The recent inversion in the US yield curve may be a reason for investors to worry, but a recession may not be as close as feared, experts have said.
Peter Elston, chief investment officer at Seneca Investment Managers, appeared on the FTAdviser Podcast alongside David Thorpe, investment reporter at FTAdviser and Financial Adviser to discuss the implications of the inverted yield curve and whether ‘this time it is different’.
Mr Elston said: “The reason the inverted yield curve has become steep is because we have seen a huge decline in bond yield whether it’s in the US or in the UK, Japan or EU countries.”
He added: “That decline we have roughly seen since November last year reflects the fact that people are getting very concerned about the prospects [of] the global economy.”
A yield curve is a visual representation of how much it costs to borrow money over time, and is typically upward sloping.
This relationship flipped in March this year when shorter-term US treasuries became more expensive than long-term bonds.
In August, yields on two-year US Treasury notes were more than five basis points higher than those on the 10-year government bond.
An inverted yield curve has preceded every US recession since the Second World War.
Mr Elston said that the average time between the yield curve inverting and a recession occurring was about a year, but he stressed he expects US growth to only plummet in early 2020, rather than for an actual recession to take place.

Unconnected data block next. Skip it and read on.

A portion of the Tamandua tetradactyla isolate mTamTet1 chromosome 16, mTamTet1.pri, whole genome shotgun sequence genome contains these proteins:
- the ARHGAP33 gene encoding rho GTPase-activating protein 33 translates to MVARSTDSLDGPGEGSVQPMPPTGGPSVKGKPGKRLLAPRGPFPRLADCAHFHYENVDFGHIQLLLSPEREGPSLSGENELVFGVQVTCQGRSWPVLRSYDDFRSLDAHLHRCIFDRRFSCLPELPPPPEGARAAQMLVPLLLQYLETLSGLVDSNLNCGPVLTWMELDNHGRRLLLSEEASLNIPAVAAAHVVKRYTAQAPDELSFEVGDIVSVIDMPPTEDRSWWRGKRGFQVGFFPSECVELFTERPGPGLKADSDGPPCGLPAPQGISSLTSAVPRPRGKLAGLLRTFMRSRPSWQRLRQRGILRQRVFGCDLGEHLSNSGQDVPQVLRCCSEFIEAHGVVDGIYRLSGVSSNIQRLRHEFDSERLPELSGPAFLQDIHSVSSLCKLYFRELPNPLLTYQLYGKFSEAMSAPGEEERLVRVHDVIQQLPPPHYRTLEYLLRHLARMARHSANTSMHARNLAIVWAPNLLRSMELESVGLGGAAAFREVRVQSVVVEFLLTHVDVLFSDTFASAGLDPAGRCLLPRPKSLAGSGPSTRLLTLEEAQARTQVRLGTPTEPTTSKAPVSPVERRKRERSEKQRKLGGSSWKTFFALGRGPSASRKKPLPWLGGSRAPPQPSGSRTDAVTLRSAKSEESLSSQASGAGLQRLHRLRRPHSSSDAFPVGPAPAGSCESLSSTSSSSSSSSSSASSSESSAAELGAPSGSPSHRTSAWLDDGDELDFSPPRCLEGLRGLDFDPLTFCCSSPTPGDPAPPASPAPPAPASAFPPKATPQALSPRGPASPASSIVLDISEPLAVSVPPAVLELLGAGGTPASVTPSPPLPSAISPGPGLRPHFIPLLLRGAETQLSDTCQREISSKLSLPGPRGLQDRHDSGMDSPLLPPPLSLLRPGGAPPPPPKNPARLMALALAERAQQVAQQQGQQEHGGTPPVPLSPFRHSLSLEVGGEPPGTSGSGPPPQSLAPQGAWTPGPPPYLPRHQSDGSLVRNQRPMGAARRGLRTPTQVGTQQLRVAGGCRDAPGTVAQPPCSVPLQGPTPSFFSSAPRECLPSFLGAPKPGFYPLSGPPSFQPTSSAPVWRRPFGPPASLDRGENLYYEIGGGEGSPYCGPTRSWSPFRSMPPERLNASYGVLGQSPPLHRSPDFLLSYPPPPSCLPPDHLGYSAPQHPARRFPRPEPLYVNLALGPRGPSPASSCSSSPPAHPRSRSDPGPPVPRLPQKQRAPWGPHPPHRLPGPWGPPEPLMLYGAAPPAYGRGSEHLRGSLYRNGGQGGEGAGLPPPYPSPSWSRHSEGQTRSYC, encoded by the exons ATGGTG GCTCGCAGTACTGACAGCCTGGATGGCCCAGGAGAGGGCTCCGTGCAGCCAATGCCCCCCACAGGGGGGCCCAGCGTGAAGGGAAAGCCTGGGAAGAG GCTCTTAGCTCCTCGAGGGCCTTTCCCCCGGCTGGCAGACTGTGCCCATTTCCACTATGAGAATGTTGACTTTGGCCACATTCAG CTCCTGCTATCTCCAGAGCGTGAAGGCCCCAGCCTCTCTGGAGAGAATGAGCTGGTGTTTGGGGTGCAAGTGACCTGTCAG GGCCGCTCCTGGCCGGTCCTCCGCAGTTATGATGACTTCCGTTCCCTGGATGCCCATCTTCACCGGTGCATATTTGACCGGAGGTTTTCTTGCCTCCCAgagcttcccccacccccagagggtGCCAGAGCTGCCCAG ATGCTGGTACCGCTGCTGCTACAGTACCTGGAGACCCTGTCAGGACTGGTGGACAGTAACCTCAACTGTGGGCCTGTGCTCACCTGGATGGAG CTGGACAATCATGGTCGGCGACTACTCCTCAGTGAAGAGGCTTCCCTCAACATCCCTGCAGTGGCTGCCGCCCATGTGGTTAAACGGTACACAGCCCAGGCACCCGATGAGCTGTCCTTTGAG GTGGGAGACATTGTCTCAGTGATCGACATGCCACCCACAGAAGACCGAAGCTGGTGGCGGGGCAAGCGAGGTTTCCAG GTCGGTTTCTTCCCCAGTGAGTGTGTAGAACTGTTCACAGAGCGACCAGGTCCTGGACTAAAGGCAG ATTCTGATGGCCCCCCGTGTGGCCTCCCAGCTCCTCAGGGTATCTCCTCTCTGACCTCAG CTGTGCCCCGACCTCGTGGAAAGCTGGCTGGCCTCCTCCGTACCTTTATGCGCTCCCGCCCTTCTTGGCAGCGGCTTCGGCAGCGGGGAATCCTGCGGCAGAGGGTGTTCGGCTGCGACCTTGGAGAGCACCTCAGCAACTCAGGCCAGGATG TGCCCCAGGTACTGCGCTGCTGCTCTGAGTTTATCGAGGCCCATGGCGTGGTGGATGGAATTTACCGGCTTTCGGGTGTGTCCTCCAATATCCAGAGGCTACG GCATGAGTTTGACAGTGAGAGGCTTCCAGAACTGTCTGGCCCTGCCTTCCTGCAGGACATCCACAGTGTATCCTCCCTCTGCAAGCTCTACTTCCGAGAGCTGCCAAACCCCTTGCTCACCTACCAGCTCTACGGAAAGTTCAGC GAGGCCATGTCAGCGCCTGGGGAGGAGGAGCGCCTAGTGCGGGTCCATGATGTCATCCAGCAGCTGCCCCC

A recession is formally defined by two consecutive quarters of negative economic growth.
“There are a number of people citing that the yield curve does not have the same meaning that it did before,” Mr Elston said.
He added: “One of the people saying the meaning of the US curve has changed is Ben Bernanke, [the former Fed chairman]. But then he was the chap who famously before the financial crisis said there were no signs of a housing bubble.”
He said he expects the Fed to reduce interest rates by 25 basis points, in line with market expectations, at the next meeting scheduled for September.
Mr Elston said the effects of inflation have yet to be felt on the US economy although in theory trade wars, such as the ongoing one between China and the US, should generate inflation due to manufacturers passing on increased import costs to consumers.
He said advisers could protect their clients by reducing exposure to equities, and looking for ‘bond proxies’.
“In some respects equities may be safer than bonds but I would certainly not suggest increasing an equity to bond portion to say 80-20 per cent. "
He said investors were unlikely to get the same returns generated by bond markets over the last 40 years but Mr Elston cited infrastructure as a good sector to invest in the near term.
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